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Thread: Acrophobia.

  1. #31

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    I tend to be bothered by it at least when watching tv and the camera is pointing down a tall building. The best way for me to cure it is to be near a snake...I forget all about the fear of heights for awhile until the snake is dead.
    Claire (Ms Anne Thrope is in the darkroom)

  2. #32
    arigram's Avatar
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    Can you treat it?
    As in make the phobia disappear or at least make it insignificant as it doesn't impede your life?
    aristotelis grammatikakis
    www.arigram.gr
    Real photographs, created in camera, 100% organic,
    no digital additives and shit




  3. #33

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    Quote Originally Posted by BobbyR View Post
    I don't have a fear of heights, but if I have not been dealing with it, a ladder or taking a tree down from the top-down,it takes me a few hours before I am totally at ease, stretching over the abyss, or going up on the rungs, or bending branches, you are not supposed to be on, and few days before I start acting like a monkey in a tree.

    Continual exposure, may not make you feel at ease, but it may make you more comfortable.
    I'm the same way, somewhat. There is the initial fear that I overcome rather quickly.

    Example: The first time going up a very tall ladder I'm clinging to the ladder and looking down, feeling very tense, but after being on the ladder for a few minutes the tension goes away. After that I'm practically running up an down the ladder, feeling at ease. I don't have a problem looking down from the edge of a roof, or cliff, as long as my toes aren't hanging over the edge, but only after standing back for the first few seconds.
    "Pictures are not incidental frills to a text; they are essences of our distinctive way of knowing." Stephen J. Gould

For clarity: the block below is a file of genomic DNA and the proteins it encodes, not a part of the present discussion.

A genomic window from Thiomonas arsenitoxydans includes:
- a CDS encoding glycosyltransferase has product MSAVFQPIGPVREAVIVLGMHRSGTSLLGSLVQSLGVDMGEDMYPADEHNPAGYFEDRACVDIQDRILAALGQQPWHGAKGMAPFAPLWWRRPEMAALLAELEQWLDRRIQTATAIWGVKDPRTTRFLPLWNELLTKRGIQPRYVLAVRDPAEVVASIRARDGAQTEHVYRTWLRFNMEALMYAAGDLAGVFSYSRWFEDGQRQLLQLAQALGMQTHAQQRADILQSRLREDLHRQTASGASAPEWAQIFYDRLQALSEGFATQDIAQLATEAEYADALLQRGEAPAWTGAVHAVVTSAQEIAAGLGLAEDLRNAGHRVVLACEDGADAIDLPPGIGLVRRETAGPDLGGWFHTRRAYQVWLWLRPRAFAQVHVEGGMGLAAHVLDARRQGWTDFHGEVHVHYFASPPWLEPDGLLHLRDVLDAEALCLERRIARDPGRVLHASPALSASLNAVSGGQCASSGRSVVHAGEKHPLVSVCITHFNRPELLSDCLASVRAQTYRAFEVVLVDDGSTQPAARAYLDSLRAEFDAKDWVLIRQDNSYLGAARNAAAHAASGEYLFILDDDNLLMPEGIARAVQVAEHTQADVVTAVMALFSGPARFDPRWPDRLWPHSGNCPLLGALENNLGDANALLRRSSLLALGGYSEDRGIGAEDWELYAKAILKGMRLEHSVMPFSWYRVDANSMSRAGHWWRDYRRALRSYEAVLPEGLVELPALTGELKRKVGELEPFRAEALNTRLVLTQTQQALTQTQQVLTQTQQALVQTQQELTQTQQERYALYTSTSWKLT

4. #34
    JBrunner's Avatar
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    I don't have a fear of heights. I have been frightened of falling on occasion.

  5. #35
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    Quote Originally Posted by JBrunner View Post
    I don't have a fear of heights. I have been frightened of falling on occasion.
    It's not the fall, it's the sudden stop at the end that worries me.

  6. #36

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    I used to have a fear of heights til I spent 4 years in the Air Force working in a 100' high tower and riding in helicopters.

  7. #37

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    Heights have always made me "nervous", in that my mouth would go dry and my palms would sweat and, at times, I would uncontrollably tremble. It didn't stop me from repelling down rock faces in Yosemite, or joining the ladder company in the local volunteer fire dep't. Madness? Death Wish? Maybe just a thrillseeker.

    Mental picture for acrophobics: you climb, alone, 50 maybe 75 feet up an aerial ladder to put water on a burning house. You're spraying 500 gallons a minute with such force that every slight movement causes the ladder to groan and twist in the opposite direction. As you move the stream from one window to another, the water column hits the building between and you're violently flung backward until it reaches the next window and you drop immediately towards the fire. Your pants still dry?

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